HealthDay News — For patients with rheumatoid arthritis (RA), bariatric surgery-associated weight loss correlates with lower disease activity, decreased serum inflammatory markers, and less RA-related medication use, according to a study published in the December issue of Arthritis Care & Research.
Jeffrey A. Sparks, MD, from Brigham and Women’s Hospital in Boston, and colleagues conducted a retrospective cohort study involving 53 RA patients who underwent bariatric surgery. Anthropometrics, laboratory values, RA disease activity, and medication use data measures were obtained at baseline (before surgery), at 6 and 12 months after surgery, and at most recent follow-up.
The researchers found that at 12 months after surgery, subjects had lost a mean of 41.0kg and 70% of excess weight (P < 0.001). At postsurgical visits there was significant improvement in RA disease activity (P < 0.001). Six percent of patients had moderate to high disease activity at 12 months after surgery, compared with 57% at baseline (P < 0.001). Seventy-four percent of patients were in remission at the most recent follow-up (mean, 5.8 years after surgery), compared with 26% at baseline (P < 0.001). Compared with baseline, at follow-up visits, erythrocyte sedimentation rate, C-reactive protein level, and RA-related medication use were significantly lower (P < 0.05).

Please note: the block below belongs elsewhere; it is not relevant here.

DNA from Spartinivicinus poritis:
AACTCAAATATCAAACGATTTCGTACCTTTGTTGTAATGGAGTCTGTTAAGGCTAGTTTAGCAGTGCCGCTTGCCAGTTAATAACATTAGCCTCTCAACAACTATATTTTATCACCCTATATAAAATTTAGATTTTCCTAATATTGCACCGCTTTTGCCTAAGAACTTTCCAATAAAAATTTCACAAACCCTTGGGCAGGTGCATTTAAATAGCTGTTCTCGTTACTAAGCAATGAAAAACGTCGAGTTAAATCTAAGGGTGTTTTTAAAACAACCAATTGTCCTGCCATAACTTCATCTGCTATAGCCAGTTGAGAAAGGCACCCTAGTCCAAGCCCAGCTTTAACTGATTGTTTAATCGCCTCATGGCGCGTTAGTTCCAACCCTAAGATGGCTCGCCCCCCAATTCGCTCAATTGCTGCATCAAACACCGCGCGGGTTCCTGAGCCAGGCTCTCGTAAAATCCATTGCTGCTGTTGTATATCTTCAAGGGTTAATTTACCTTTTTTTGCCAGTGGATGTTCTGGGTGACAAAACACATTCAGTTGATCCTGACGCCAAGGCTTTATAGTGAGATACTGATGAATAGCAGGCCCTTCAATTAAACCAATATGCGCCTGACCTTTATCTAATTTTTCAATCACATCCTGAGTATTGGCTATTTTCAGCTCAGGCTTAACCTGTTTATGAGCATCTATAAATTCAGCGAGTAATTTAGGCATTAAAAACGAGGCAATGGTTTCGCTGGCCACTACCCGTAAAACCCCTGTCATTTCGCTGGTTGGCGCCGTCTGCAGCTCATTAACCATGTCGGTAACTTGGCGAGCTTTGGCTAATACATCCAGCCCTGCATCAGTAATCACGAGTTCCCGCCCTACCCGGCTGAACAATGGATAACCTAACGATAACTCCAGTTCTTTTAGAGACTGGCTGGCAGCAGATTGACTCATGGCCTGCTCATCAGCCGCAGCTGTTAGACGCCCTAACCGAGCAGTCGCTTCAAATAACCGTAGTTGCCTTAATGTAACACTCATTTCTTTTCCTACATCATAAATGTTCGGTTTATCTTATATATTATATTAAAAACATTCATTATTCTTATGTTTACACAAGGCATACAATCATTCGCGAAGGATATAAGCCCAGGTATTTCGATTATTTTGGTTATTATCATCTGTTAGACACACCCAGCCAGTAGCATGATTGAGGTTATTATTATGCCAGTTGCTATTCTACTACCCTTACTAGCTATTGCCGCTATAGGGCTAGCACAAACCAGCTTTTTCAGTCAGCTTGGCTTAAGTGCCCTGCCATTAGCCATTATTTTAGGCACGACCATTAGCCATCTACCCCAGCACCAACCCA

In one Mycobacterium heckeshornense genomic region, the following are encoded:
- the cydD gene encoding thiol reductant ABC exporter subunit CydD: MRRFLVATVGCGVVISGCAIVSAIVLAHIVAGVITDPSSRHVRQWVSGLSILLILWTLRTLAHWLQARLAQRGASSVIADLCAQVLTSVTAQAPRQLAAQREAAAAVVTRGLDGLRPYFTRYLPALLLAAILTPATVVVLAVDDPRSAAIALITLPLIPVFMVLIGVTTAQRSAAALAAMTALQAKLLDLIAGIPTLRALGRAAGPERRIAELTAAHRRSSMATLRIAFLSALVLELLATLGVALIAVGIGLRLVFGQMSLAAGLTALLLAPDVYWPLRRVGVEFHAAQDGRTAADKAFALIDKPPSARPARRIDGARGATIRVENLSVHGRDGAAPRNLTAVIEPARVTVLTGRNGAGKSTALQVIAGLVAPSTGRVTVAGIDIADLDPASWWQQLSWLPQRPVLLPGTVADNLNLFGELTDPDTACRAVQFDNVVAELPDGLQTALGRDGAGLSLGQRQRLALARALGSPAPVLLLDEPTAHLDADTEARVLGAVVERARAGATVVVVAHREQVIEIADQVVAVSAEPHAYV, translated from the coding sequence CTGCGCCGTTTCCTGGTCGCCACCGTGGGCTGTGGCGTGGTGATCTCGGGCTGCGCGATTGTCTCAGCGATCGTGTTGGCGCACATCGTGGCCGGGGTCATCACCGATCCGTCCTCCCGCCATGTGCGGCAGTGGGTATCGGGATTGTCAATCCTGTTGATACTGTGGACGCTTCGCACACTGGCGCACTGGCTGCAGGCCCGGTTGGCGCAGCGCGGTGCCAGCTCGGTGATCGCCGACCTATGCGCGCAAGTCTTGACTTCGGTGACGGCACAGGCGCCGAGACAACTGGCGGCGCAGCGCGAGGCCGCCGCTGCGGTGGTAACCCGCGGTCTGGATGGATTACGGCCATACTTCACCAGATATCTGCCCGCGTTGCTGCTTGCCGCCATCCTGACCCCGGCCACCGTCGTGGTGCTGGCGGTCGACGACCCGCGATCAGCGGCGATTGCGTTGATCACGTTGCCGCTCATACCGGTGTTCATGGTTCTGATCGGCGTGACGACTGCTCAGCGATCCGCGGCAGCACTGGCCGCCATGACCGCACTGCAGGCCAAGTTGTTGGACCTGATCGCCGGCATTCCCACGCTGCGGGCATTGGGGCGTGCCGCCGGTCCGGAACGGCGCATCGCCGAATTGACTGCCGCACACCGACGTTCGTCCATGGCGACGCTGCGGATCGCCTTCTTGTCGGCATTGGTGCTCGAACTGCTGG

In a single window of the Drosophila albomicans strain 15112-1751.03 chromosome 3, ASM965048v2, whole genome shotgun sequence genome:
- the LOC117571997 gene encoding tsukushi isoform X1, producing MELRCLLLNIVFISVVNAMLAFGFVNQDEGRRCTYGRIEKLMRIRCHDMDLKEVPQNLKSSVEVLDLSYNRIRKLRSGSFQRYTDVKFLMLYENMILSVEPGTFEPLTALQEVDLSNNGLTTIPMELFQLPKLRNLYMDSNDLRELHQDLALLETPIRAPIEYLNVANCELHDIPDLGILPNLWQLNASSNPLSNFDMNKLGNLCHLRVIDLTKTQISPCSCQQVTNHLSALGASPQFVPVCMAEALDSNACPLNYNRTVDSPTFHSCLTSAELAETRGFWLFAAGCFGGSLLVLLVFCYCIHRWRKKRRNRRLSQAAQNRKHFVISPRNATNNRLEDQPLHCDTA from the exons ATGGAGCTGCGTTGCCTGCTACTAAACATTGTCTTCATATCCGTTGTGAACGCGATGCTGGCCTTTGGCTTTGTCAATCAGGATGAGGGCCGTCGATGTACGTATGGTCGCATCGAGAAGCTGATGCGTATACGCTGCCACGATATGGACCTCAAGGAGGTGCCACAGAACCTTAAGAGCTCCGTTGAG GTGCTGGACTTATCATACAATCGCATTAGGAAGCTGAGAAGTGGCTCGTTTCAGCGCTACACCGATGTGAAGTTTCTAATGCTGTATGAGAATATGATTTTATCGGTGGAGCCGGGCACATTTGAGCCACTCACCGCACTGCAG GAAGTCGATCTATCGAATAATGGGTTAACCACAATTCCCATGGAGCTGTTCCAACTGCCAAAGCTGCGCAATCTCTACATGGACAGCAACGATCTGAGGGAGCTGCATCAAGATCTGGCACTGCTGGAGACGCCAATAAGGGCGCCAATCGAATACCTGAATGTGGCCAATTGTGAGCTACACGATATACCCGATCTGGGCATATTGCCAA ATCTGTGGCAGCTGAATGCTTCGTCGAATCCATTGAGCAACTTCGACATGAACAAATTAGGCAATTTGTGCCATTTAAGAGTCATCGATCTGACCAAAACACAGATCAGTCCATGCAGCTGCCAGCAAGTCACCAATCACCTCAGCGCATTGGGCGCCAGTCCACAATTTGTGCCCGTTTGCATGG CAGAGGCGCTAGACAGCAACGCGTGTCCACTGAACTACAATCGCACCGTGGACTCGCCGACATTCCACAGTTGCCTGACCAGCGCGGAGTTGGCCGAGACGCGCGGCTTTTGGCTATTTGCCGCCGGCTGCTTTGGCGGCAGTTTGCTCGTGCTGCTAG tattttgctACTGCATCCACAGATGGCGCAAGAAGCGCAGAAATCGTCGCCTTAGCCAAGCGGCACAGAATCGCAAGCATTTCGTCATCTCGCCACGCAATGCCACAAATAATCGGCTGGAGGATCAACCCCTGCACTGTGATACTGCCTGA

“Other factors, such as improved efficacy of medications, improved physical activity, and metabolic changes, may also have contributed to these postsurgical improvements,” the authors write.
- Sparks JA, Halperin F, Karlson JC, et al. Impact of bariatric surgery on patients with rheumatoid arthritis. Arthrit Care Res. 2015;67(12):1619-1626. doi: 10.1002/acr.22629
This article originally appeared on MPR